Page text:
An instrument in that is the false claim that to oppose anti-Jewish racism you must support the state of Israel. This is deeply embedded in German politics also, where it is used as a stick to beat the Turkish and Kurdish and Arab immigrant minorities.

In so doing, it actually boosts the real fascists of the AfD and their lie that the problem of racism in Germany is about the attitudes of recently arrived Arab refugees from Syria.

The AfD gets some space to do that as it claims to be a strong supporter of Israel, so ludicrously that can give it a claim to membership of the official family of “anti-racists”. That they do not get far in that is thanks to the rising and left-led anti-racist and anti-fascist movement in Germany.

A genuine anti-racist movement is being built in Germany against the AfD and against the Merkel government with its deportation policy and hard right interior minister, Horst Seehofer, who says: “Islam has no place in Germany.” There has been an alarming increase in the firebombing of mosques in Germany over the last few months.

The AfD is not the same as the Merkel government. But the specific response to it is rightly also angled against the government and its mainstream racism that feeds the AfD.

In France, a gang of masked suspected fascists attacked the student occupation in Montpellier last Thursday night in apparent collaboration with the university authorities. It triggered widespread protests against the real threat of fascism and racism.

The radical left, including La France Insoumise, are at the centre of the protests.

The student occupations are part of a rising wave of protest and strikes against the government on a number of fronts – critically by the well organised rail workers who have called weekly two-day strikes over the coming months.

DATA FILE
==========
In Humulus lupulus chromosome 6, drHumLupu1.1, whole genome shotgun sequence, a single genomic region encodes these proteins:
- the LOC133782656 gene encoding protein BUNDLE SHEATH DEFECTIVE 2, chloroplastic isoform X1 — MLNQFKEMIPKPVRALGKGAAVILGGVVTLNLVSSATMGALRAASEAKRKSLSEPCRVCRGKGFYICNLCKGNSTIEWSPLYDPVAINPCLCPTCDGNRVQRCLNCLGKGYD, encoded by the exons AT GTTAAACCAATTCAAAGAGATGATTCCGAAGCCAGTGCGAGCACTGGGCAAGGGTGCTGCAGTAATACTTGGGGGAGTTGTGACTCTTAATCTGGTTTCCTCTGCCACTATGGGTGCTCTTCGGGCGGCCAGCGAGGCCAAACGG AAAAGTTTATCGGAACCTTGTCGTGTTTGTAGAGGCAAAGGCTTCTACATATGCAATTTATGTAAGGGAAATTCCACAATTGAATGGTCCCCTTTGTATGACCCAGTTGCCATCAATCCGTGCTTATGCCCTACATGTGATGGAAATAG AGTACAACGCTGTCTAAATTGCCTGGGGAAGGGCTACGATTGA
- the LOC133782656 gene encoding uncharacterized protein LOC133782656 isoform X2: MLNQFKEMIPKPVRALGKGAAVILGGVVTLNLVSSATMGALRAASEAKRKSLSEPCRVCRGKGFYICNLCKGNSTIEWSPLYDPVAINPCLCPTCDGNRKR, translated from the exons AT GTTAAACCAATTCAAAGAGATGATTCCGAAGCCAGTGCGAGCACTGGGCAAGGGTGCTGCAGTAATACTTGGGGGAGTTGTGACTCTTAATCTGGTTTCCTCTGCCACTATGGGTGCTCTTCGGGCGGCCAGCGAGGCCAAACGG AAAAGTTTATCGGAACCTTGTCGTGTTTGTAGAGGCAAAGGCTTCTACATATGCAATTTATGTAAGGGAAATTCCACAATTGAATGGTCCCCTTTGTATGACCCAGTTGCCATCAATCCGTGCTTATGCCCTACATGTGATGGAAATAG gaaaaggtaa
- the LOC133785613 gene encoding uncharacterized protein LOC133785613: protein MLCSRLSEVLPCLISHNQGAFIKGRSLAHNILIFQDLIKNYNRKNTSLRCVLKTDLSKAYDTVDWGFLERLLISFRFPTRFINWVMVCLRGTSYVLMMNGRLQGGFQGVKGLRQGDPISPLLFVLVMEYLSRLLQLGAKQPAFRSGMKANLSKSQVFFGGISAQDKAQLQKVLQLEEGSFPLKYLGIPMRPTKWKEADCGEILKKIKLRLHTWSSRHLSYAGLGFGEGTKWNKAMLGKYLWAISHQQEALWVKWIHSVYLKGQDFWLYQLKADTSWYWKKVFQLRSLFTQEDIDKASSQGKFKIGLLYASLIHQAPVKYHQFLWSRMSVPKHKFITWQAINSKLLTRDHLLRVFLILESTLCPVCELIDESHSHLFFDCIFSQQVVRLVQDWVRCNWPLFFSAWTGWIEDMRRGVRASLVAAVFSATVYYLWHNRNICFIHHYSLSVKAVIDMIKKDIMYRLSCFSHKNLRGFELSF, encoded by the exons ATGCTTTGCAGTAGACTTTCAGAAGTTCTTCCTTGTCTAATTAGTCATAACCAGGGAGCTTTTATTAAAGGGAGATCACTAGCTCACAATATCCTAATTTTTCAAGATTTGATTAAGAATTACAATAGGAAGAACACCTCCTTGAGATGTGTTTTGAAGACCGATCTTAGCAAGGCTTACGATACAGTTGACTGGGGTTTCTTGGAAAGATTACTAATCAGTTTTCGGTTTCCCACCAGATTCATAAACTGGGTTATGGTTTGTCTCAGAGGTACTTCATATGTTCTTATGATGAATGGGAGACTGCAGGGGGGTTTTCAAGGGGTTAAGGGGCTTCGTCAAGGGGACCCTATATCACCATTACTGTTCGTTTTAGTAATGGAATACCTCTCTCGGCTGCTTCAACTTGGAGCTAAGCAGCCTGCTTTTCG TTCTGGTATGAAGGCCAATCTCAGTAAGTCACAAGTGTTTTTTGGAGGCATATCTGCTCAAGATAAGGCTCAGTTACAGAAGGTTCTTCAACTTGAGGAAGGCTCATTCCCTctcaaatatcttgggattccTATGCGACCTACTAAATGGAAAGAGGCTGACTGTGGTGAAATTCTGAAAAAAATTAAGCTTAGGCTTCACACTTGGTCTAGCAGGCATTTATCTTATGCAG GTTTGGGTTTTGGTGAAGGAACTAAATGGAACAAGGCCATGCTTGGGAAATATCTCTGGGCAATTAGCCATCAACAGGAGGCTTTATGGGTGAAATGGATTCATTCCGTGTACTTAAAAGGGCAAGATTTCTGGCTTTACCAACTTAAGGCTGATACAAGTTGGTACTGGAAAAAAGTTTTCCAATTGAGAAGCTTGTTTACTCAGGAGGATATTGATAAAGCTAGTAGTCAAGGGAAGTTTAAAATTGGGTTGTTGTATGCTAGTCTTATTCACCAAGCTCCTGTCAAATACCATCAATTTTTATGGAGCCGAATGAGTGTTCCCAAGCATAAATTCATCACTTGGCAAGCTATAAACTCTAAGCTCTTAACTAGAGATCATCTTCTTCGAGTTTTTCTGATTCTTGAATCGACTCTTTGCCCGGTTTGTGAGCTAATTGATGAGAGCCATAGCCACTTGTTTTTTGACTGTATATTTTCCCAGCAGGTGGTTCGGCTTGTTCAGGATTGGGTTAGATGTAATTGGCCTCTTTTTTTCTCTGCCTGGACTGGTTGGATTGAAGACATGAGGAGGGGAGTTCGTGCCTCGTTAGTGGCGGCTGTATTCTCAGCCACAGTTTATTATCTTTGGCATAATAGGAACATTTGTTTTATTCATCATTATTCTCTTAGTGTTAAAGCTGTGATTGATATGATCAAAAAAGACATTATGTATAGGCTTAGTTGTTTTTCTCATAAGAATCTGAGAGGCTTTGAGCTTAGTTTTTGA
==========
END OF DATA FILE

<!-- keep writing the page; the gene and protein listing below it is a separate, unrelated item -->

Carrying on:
The protest wave is uniting working people of all backgrounds and ethnicities. It is a major potential force against racism and to break the influence of the Front National.

But Macron is seeking to smash the movement. And this abuse of the memory of a victim of a racist murder is about trying to undermine the left and the potential for a militant anti-racism that truly unites people.

This is a logic that goes beyond one country. The disgraceful smears against Corbyn in Britain are not unique.

This is built in to desperate – and reckless – attempts by mainstream governments in Europe to head off both social movements of opposition and the formation of militant, united anti-racist struggles.

Everywhere the left’s answer must be to deepen the movements of opposition, the strikes and protests; to construct the politically independent and militant anti-racism that targets the governments as well as the far right; and to give the political battle against this attempt to make the arbiter of anti-racism support for the racist exclusion of Palestinians from their own homes.

The forces of the centre are prepared to disfigure and destroy anti-racist sentiment in a false name of anti-racism.

They must be resisted. It is these cynical attempts at divide and rule – even through falsely claiming to champion one oppressed group at the expense of another – that right now are a serious threat to anti-racist and working class unity.

And the immediate target is to place further repressive burdens on the Muslim communities.

The beneficiaries – as history attests – if that is not stopped will be the actual fascists in Europe: Islamophobic, racist, and anti-semitic, and a threat to all working people.

In uniting against this, it means a fighting anti-racist unity led by the left, against the right – and prepared to take head on the divide and rule of Theresa May, Emmanuel Macron and Angela Merkel.